Thursday, 24 October 2013

These boots are made for walking, and that's just what they'll do!

Written by: Prachi Shrivastava

I bruise my silken legs and line my pedicured feet with deep muddy cuts. The soft velvety skin on my tailbone is now crusty crocodile-like, thanks to bristles from my rucksack. My lustrous hair has lost its sheen as it gathers mountain dust. My nails chip, my lips lose several dried up layers and I reek of goat stench. How squarely unladylike!

I am at 12,000 ft above sea level, the mellow warmth of the sun is missing from the scene and wind at 14 km/hr claims my ribs, but I sweat. I sweat and my cheeks flush crimson as I endeavour to make this mountain my own – climbing up the last 2000 ft of the Dhauladhar range to the Indrahaara pass.

My hips’ and thighs’ vulnerable soft curves are perpetually clenched - wary of slipping on the chilling canine rocks surrounding me. Clenched, they stiffen up. Their tenderness transforms into tight muscle – and I gain a defined stride and sure-footedness in this world.

I have left many loved ones behind in the city, but have carried their voices in my head all the way up here. The voices say: “Are you sure you want to do this?” “What is the big need to take this ‘thing’ up?” “You need to give it a good think, these things are not easy!” “Let it go, it is too strenuous, it is not for you!” “What are you trying to prove anyway?” Together the voices seem to share only one sentiment - I am a lost cause!

My heart pounds faster with rage at this sentiment, and my breathing loses its calm rhythm as I heighten my pace.  I put all my energy into drowning those voices through the speed of my moving feet. I am determined to glide through this “thing” I have taken up and find my bliss in my own passion instead of the one handed down to me by societal mores. I fully intend to carve my own niche.

The figurative mountain I wish to conquer sometimes rolls its eyes and sticks its tongue out at me – at my rawness, my weakness – and twice I give up. Snow that has made its way to my untrained trekker’s feet despite many safeguards is like daggers to my toes. I am close to my monthly menstrual cycle and the lack of oxygen at this altitude doesn’t help my stomach cramps. The fact that the gender accompanying me has never known the knife stabs I am dealing with in my abdomen, adds to my woe.

For a moment my rust brown, high ankle trekking boots refuse to budge another inch. But the boon of reaching 99 is that there is no option but to zip up to 100. I hardly have the option to turn back from the last 1,000 of the 14,000 ft I am covering today and so I gather my wits, look around and try to get over myself.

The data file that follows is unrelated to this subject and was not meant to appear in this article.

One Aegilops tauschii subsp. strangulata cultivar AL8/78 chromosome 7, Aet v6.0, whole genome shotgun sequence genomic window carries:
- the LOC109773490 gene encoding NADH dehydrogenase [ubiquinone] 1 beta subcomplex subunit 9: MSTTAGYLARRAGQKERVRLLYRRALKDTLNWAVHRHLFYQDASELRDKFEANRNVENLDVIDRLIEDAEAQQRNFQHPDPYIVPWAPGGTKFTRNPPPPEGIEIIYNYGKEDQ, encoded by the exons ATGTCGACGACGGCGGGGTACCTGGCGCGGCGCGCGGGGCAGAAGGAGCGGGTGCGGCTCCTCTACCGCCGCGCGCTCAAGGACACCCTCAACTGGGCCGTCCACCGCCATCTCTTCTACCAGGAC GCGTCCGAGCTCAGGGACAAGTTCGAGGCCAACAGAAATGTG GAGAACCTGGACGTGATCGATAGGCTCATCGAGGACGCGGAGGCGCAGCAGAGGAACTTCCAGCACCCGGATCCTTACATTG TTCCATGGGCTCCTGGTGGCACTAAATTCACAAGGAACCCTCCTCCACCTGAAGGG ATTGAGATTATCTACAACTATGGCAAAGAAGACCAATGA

What I see, looking around, tickles my stomach. Here I am, claiming a spot on the mountains which I had earlier only seen from either an airplane or from a motorable road far, far away. And here I am – the sole life on that spot today. My sibling and I always fantasised about sitting on the cotton candy clouds in the sky above, and here I am living that fantasy today. The herb Ratanjot that had enhanced countless mutton dishes of Rogan Josh that I have relished in my life, sits lining my path here. The blinding white snow on the treacherously sharp boulders gives me no leeway to be careless here.

And why am I here? Because I have a pair of feet and I can! I can goddarn be wherever I want to be!

This freedom of being is not the only thing that inspires me to regain my enthusiasm. Warm-blooded hands that reach out to grab mine and get me up to speed have an equal role. The hands belong to a few liberated men, who need hardly any materialism in life to go on – let alone luxury. Their endurance is an example, their faces ever smiling, never flinching in the face of ceaseless physical effort – and all they want today is to help me conquer my mountain. Getting to match my steps with men like these gives me a heady rush!

With my resolve dying and reviving several times in the course of the climb, I finally make my way to the highest point of the trek. Another bout of tummy cramps hits me and I am the only one in the group doubling up in pain – the only woman up there. But nature smiles at my three-hour effort and decides to grant me the chance to be ecstatic at its unexplored beauty. The sun comes out, its mild heat helps my cramps dissolve and I open my eyes to the vast valley beneath the pass.

Opening my eyes I see liberation. There are more possibilities to my life than the petty everyday concerns I often find myself entangled in. In the face of the valley’s vastness I decide that there is nothing to do now but to let go. The hinterland of life, with its unexplored potential for surprises, starts from where we let go.

Why do I burden my weaker womanly frame with trekking-luggage when I can sit pretty and let men do it? To know for sure that I am never alone in this world as long as I wholeheartedly have myself for me! Why do I venture into the freezing, rocky lifeless wilderness of the mountains? Because I am free to do so, I am not bound by anything! Why do I not give up even though there is no worldly possession to be earned in climbing a mountain? Because to the one who can give birth, “giving up” does not exist!

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